Aside from those two songs, though, the staging is wonderful. There are some inevitable sightline issues at the Johnson County Fairgrounds, but overall, Sazon uses the space quite well. The set design (by Rich Riggleman) is elegant - the scenes move in and out of one another with simple grace, and the transitions seem easy and well-practiced. The colors and angles in the Kit Kat Club design are eerily reminiscent of Nazi symbolism.

No mention of staging would be complete, though, without discussion of the amazing collaboration between director Sazon and Robert Kemp as the Master of Ceremonies. Kemp is impossible to ignore, no matter what he's doing, and Sazon ensures that he is always doing something. Kemp is incredible in his movement work, and makes full use of his near-omnipresence to assure us that we are not here for a good time. He becomes steadily more ominous as the show progresses, until, ultimately, it seems as though the other characters are merely puppets. He is deliberate with the audience, as well, always maintaining eye contact *just* long enough to be uncomfortable, and never letting us off the hook for the moral challenges that the show presents. His presence is often deliciously subversive - he reminds us, quite pointedly, that "Tomorrow Belongs..." to him. After all, he who tells the story writes the past.

Robert Kemp as the Emcee; the Kit Kat girls
...Ah, but you were wondering when I'd get back to the dancing girls, weren't you? Not everyone goes to the theatre for a moral dilemma! Life is, after all, a cabaret. The ensemble work with the Kit Kat girls is lovely, and the choreography (Fawn Boston-Halter) is fantastic. They are a mixed bag in terms of skill and engagement (as one would expect at a club of this sort... I imagine...) but the one adjective applicable to each and every one of the Kit Kat girls is: indefatigable. Throughout the challenging dance numbers, their voices are all clear and lovely. Special stand-outs include Sydney Hayes, Emily Duncan, and Olivia Symmonds. All of the Kit Kat girls achieve the admirable honor of developing their own persona, within the group. Aided by some fantastic costumes (crew chief: Jackie Allen), the Kit Kat girls are a haunting echo of the Emcee's questionable role as "entertainment".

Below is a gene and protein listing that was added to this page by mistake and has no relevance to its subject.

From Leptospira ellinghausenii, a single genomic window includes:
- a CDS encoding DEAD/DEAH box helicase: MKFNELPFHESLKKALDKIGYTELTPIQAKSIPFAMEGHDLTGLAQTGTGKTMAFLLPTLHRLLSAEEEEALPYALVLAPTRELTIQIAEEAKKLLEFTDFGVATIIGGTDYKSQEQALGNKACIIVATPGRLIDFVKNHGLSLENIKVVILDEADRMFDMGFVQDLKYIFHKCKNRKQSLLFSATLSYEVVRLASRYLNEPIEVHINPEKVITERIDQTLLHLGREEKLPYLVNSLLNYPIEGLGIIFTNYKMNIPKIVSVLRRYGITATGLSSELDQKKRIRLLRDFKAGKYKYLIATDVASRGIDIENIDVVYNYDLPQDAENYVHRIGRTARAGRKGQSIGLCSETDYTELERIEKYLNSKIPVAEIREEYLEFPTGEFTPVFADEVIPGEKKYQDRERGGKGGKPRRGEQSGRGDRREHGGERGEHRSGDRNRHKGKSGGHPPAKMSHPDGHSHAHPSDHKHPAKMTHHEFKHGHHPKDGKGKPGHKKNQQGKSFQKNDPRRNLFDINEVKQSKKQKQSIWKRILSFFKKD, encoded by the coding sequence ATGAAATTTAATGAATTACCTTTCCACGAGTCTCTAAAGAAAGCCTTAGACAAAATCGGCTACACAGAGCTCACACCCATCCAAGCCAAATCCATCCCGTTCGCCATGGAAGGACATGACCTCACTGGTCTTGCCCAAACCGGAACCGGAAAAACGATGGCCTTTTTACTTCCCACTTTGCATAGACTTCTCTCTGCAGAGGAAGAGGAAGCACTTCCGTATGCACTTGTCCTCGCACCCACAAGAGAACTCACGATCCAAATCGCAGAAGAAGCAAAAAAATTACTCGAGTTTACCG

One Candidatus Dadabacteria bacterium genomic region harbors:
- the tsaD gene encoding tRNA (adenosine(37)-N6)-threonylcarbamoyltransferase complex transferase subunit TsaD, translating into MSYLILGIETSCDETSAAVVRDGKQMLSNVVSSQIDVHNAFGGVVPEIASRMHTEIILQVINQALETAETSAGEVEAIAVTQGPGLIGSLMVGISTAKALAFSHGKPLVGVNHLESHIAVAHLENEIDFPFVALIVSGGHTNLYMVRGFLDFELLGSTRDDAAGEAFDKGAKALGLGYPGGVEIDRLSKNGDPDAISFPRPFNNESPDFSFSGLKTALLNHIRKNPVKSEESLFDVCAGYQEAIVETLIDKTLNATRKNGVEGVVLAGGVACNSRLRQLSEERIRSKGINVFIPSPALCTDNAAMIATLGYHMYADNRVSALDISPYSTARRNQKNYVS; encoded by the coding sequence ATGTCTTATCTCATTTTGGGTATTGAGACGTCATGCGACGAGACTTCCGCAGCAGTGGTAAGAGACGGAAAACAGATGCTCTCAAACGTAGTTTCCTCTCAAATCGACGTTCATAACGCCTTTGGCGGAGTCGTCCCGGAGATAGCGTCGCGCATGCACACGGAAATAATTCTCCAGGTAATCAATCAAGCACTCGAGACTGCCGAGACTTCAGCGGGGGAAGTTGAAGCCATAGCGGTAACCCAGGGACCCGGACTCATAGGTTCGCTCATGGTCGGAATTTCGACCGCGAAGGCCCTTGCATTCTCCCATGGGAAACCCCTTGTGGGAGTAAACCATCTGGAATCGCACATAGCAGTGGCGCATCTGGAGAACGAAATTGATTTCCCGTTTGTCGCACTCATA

Of course, their queen is the inimitable Sally Bowles. There would be no show without Sally. She is a difficult character to critique, as she is fairly unique in the musical theatre ouvre. Sorensen's muddy accent work, for example, may have been a character choice - after all, Bowles is intentionally enigmatic about her origins. Still, the wobbly and varied British accents were distracting, especially early on in the show. Likewise, Sally is intended to be a character who cannot necessarily sing well... however, in two of her three main numbers, including the title song, Sorensen is off-tempo enough to raise questions as to whether or not it's intentional. Still, amazingly, even as she fails to find synchronicity with the orchestra, Sorensen's acting is never off even by a beat. She is brash, and hurtful, and doubtful, and lovely, and there is never a moment where she's giving less than 110%.

The cast of Cabaret
The ultimate beauty of Cabaret is in its questions, not its answers... and the entire cast seems cognizant of the intent behind the piece, which, though not unheard of, can be rare. The knowing eyes of Kemp's Emcee and the strained relationship between Brown's Ludwig and Sullivan's Bradshaw are the true core of this piece, and not a moment with any of those characters fails to contribute to our anxiety and discomfort. If you enjoy theatre that makes you uncomfortable - or even if you just enjoy dancing girls and catchy tunes - be sure to find time to check out Iowa City Community Theatre's Cabaret. Remaining showtimes are today, Sep 14 at 7:30 p.m.; Sep 15 & 22 at 2:00 p.m.; and Sep 20-21 at 7:30 p.m. Tickets here.